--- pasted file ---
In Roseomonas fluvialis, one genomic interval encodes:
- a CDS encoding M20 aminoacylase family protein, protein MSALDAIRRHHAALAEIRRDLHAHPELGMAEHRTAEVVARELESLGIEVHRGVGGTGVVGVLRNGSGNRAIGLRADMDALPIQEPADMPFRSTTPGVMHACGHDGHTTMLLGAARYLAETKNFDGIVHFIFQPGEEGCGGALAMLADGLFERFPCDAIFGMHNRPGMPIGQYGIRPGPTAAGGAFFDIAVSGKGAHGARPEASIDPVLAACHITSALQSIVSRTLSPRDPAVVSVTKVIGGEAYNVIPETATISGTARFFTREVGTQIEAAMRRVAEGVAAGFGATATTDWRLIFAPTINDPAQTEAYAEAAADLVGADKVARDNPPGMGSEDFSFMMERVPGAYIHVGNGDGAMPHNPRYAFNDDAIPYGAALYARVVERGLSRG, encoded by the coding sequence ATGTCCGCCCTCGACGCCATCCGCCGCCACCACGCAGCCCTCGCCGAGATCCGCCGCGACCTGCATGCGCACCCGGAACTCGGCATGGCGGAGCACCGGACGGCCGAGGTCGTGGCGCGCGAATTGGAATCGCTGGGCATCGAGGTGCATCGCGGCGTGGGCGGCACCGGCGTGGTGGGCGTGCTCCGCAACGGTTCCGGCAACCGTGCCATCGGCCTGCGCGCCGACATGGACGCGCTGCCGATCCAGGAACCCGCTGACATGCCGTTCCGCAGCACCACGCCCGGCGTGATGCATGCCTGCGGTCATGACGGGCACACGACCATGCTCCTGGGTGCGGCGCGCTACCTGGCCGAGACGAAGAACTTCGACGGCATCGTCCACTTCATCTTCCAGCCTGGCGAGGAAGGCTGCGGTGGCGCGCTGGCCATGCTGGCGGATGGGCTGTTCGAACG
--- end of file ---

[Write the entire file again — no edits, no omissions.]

In Roseomonas fluvialis, one genomic interval encodes:
- a CDS encoding M20 aminoacylase family protein, protein MSALDAIRRHHAALAEIRRDLHAHPELGMAEHRTAEVVARELESLGIEVHRGVGGTGVVGVLRNGSGNRAIGLRADMDALPIQEPADMPFRSTTPGVMHACGHDGHTTMLLGAARYLAETKNFDGIVHFIFQPGEEGCGGALAMLADGLFERFPCDAIFGMHNRPGMPIGQYGIRPGPTAAGGAFFDIAVSGKGAHGARPEASIDPVLAACHITSALQSIVSRTLSPRDPAVVSVTKVIGGEAYNVIPETATISGTARFFTREVGTQIEAAMRRVAEGVAAGFGATATTDWRLIFAPTINDPAQTEAYAEAAADLVGADKVARDNPPGMGSEDFSFMMERVPGAYIHVGNGDGAMPHNPRYAFNDDAIPYGAALYARVVERGLSRG, encoded by the coding sequence ATGTCCGCCCTCGACGCCATCCGCCGCCACCACGCAGCCCTCGCCGAGATCCGCCGCGACCTGCATGCGCACCCGGAACTCGGCATGGCGGAGCACCGGACGGCCGAGGTCGTGGCGCGCGAATTGGAATCGCTGGGCATCGAGGTGCATCGCGGCGTGGGCGGCACCGGCGTGGTGGGCGTGCTCCGCAACGGTTCCGGCAACCGTGCCATCGGCCTGCGCGCCGACATGGACGCGCTGCCGATCCAGGAACCCGCTGACATGCCGTTCCGCAGCACCACGCCCGGCGTGATGCATGCCTGCGGTCATGACGGGCACACGACCATGCTCCTGGGTGCGGCGCGCTACCTGGCCGAGACGAAGAACTTCGACGGCATCGTCCACTTCATCTTCCAGCCTGGCGAGGAAGGCTGCGGTGGCGCGCTGGCCATGCTGGCGGATGGGCTGTTCGAACG